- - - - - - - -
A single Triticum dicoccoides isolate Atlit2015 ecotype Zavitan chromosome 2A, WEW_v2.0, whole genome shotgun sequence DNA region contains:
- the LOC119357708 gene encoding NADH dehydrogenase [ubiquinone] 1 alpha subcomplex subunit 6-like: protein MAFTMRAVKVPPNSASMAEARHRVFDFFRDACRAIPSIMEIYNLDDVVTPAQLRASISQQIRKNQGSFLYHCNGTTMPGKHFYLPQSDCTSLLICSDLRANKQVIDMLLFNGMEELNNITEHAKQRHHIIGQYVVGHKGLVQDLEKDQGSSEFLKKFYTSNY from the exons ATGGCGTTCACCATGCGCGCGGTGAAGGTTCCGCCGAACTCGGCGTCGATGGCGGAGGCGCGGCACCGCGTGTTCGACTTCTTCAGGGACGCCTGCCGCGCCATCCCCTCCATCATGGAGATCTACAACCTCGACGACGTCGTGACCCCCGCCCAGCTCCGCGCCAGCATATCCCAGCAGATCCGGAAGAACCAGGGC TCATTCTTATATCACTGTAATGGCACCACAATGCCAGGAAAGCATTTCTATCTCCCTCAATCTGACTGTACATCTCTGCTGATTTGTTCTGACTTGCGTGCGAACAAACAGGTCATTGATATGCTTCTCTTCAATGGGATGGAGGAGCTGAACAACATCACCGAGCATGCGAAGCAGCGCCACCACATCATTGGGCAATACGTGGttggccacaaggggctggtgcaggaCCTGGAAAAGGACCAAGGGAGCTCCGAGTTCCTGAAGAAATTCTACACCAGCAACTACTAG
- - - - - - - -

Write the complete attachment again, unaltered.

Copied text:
A single Triticum dicoccoides isolate Atlit2015 ecotype Zavitan chromosome 2A, WEW_v2.0, whole genome shotgun sequence DNA region contains:
- the LOC119357708 gene encoding NADH dehydrogenase [ubiquinone] 1 alpha subcomplex subunit 6-like: protein MAFTMRAVKVPPNSASMAEARHRVFDFFRDACRAIPSIMEIYNLDDVVTPAQLRASISQQIRKNQGSFLYHCNGTTMPGKHFYLPQSDCTSLLICSDLRANKQVIDMLLFNGMEELNNITEHAKQRHHIIGQYVVGHKGLVQDLEKDQGSSEFLKKFYTSNY from the exons ATGGCGTTCACCATGCGCGCGGTGAAGGTTCCGCCGAACTCGGCGTCGATGGCGGAGGCGCGGCACCGCGTGTTCGACTTCTTCAGGGACGCCTGCCGCGCCATCCCCTCCATCATGGAGATCTACAACCTCGACGACGTCGTGACCCCCGCCCAGCTCCGCGCCAGCATATCCCAGCAGATCCGGAAGAACCAGGGC TCATTCTTATATCACTGTAATGGCACCACAATGCCAGGAAAGCATTTCTATCTCCCTCAATCTGACTGTACATCTCTGCTGATTTGTTCTGACTTGCGTGCGAACAAACAGGTCATTGATATGCTTCTCTTCAATGGGATGGAGGAGCTGAACAACATCACCGAGCATGCGAAGCAGCGCCACCACATCATTGGGCAATACGTGGttggccacaaggggctggtgcaggaCCTGGAAAAGGACCAAGGGAGCTCCGAGTTCCTGAAGAAATTCTACACCAGCAACTACTAG